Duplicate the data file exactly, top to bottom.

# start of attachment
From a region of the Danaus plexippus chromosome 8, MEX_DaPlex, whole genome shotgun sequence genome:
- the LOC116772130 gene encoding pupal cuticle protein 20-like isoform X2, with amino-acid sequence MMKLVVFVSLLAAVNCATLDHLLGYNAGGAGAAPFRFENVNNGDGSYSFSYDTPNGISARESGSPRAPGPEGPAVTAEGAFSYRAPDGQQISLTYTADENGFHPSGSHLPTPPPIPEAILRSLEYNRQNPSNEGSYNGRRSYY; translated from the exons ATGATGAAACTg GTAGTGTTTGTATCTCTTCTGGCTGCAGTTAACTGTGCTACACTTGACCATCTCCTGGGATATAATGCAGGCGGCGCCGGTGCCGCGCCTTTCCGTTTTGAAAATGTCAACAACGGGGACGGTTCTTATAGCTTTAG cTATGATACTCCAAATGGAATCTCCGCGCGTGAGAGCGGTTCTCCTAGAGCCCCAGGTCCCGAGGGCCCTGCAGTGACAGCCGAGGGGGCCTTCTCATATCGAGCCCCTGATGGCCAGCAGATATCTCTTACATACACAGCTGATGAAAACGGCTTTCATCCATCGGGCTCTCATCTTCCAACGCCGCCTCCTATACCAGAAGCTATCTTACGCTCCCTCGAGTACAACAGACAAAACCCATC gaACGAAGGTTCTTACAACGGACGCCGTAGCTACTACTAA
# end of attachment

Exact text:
From a region of the Danaus plexippus chromosome 8, MEX_DaPlex, whole genome shotgun sequence genome:
- the LOC116772130 gene encoding pupal cuticle protein 20-like isoform X2, with amino-acid sequence MMKLVVFVSLLAAVNCATLDHLLGYNAGGAGAAPFRFENVNNGDGSYSFSYDTPNGISARESGSPRAPGPEGPAVTAEGAFSYRAPDGQQISLTYTADENGFHPSGSHLPTPPPIPEAILRSLEYNRQNPSNEGSYNGRRSYY; translated from the exons ATGATGAAACTg GTAGTGTTTGTATCTCTTCTGGCTGCAGTTAACTGTGCTACACTTGACCATCTCCTGGGATATAATGCAGGCGGCGCCGGTGCCGCGCCTTTCCGTTTTGAAAATGTCAACAACGGGGACGGTTCTTATAGCTTTAG cTATGATACTCCAAATGGAATCTCCGCGCGTGAGAGCGGTTCTCCTAGAGCCCCAGGTCCCGAGGGCCCTGCAGTGACAGCCGAGGGGGCCTTCTCATATCGAGCCCCTGATGGCCAGCAGATATCTCTTACATACACAGCTGATGAAAACGGCTTTCATCCATCGGGCTCTCATCTTCCAACGCCGCCTCCTATACCAGAAGCTATCTTACGCTCCCTCGAGTACAACAGACAAAACCCATC gaACGAAGGTTCTTACAACGGACGCCGTAGCTACTACTAA